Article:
After serving as the editor of Controlled Environments for several years, I was recently named editor of another ABM publication, Laboratory Design. Some of you read both magazines (thank you!), but I’ve found that each brand also has its specific and loyal followers. The Controlled Environments community is great, and (as I’ve quickly learned) so is the Laboratory Design community. I’ve gotten in touch with many of you via email and social media to let you know about my new position, and I appreciate those that have reached out to me to get involved with Laboratory Design. I look forward to connecting with more of you in the future.
There’s certainly some crossover between both publications, and I’m looking forward to merging two distinct audiences whenever possible. Not all laboratories are cleanrooms, of course. And not all cleanrooms are used as laboratories. But there are some instances where the two coincide. I’m fortunate to have great contacts in both fields, and I’m excited about the editorial features these two magazines will be bringing to you in the coming months.
It’s been interesting to explore the broader world of Laboratory Design. Cleanrooms are such a niche subject — specific standards and certifications need to be met, equipment has to be approved for cleanroom use, special apparel needs to be worn, etc. There is a bit more leeway with Laboratory Design, though — people working in your run-of-the-mill laboratory may not be clad head-to-toe in bunny suits and bouffants, and products and equipment don’t always go through the cleanroom’s rigorous packaging and testing mandates before they enter a lab facility. I’m also learning more about the world of architecture, since it plays a much larger role for Laboratory Design than it does for Controlled Environments.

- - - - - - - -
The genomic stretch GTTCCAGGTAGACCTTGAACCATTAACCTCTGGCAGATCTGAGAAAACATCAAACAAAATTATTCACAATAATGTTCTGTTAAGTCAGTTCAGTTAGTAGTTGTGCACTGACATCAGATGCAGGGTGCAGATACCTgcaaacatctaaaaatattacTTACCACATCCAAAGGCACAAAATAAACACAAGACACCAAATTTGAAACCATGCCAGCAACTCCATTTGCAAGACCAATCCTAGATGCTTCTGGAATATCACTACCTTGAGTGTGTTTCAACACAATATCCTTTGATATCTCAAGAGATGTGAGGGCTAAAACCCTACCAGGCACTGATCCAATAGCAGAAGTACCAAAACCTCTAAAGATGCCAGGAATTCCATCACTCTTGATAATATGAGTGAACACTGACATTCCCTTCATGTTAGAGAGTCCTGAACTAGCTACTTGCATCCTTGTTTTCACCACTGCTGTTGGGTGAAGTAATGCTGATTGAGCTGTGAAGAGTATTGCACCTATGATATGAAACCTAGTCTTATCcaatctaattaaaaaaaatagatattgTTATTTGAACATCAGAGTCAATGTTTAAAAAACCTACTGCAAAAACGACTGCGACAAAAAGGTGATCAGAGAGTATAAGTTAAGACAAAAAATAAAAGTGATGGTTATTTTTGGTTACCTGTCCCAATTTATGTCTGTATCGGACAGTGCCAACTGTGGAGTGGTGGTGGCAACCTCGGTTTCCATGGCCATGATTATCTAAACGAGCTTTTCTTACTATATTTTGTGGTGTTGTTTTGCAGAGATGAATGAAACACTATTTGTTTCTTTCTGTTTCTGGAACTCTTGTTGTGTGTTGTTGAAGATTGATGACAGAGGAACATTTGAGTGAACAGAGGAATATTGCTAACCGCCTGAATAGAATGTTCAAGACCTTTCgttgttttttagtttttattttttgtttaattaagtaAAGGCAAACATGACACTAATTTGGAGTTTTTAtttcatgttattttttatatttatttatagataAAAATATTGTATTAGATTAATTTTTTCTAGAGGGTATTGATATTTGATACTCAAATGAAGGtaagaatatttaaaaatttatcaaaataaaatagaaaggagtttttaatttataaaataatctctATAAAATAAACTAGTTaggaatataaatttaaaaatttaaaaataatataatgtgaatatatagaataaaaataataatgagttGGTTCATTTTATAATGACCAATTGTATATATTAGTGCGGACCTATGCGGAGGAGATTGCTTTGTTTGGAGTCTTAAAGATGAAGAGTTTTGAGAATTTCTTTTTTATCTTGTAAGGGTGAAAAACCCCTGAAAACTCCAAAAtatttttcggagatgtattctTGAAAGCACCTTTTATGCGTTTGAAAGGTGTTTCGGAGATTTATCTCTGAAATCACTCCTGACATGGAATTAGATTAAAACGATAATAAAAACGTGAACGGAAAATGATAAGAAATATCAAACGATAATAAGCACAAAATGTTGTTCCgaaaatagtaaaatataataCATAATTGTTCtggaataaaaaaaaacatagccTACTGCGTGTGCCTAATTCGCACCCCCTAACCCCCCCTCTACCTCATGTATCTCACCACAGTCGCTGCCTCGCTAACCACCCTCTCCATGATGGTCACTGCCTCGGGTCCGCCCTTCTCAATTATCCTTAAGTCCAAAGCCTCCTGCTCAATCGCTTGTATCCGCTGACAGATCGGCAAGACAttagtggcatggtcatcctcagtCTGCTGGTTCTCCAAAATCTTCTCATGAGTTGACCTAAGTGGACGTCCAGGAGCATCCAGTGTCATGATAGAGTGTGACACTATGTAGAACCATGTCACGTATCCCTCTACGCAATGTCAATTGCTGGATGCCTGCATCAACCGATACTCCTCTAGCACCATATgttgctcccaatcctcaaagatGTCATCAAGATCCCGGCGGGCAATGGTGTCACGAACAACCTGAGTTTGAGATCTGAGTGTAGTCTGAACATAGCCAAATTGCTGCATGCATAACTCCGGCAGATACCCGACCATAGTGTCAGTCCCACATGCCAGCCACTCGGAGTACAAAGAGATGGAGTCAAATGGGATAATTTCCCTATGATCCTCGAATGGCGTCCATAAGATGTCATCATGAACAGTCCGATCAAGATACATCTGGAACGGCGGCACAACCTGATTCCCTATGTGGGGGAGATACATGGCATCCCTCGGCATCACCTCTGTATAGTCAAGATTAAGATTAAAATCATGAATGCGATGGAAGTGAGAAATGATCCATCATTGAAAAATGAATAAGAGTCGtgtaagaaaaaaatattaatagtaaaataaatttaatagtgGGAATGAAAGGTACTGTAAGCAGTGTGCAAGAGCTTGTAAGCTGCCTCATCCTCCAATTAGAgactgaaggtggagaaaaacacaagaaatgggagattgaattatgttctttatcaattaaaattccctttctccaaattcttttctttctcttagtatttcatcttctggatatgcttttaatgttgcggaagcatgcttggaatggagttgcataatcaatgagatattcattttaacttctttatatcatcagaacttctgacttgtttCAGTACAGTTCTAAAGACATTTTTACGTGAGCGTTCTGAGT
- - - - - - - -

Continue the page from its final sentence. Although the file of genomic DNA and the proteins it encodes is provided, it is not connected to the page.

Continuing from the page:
Even though cleanrooms can be a specific topic, I’ve always been amazed at how many applications they can be used for. According to last year’s Cleanroom Trends and Salary Survey (see http://bit.ly/1pbhPN7), nearly a quarter of Controlled Environments’ readership works in the pharmaceutical industry. The manufacturing and medical device industries also make up a large portion of our audience. But our readers also represent fields such as nanotechnology, food and beverage, semiconductors, and aerospace, among others. These industries are also represented in Laboratory Design — someone’s got to plan out and construct those cleanrooms, after all.
I hope to see you at the 2016 Laboratory Design Conference, which will be held April 25-27 in Houston, Texas. Experts will be delivering sessions on topics that will resonate with Controlled Environments readers — research laboratories, bringing technology into the 21st century, fume hoods, steam sterilizers, and more. Our “Facilities Gal” columnist, Kate Everett, will be speaking about renovation and retrofitting. Tours of Houston-area labs will also be offered. Visit www.labdesignconference.com for more information and to register. Contact us for group rates and discounts, too.
MaryBeth DiDonna is the editor of Controlled Environments. firstname.lastname@example.org; @CEMagazineUS
This Letter from the Editor appeared in the March/April 2016 issue of Controlled Environments.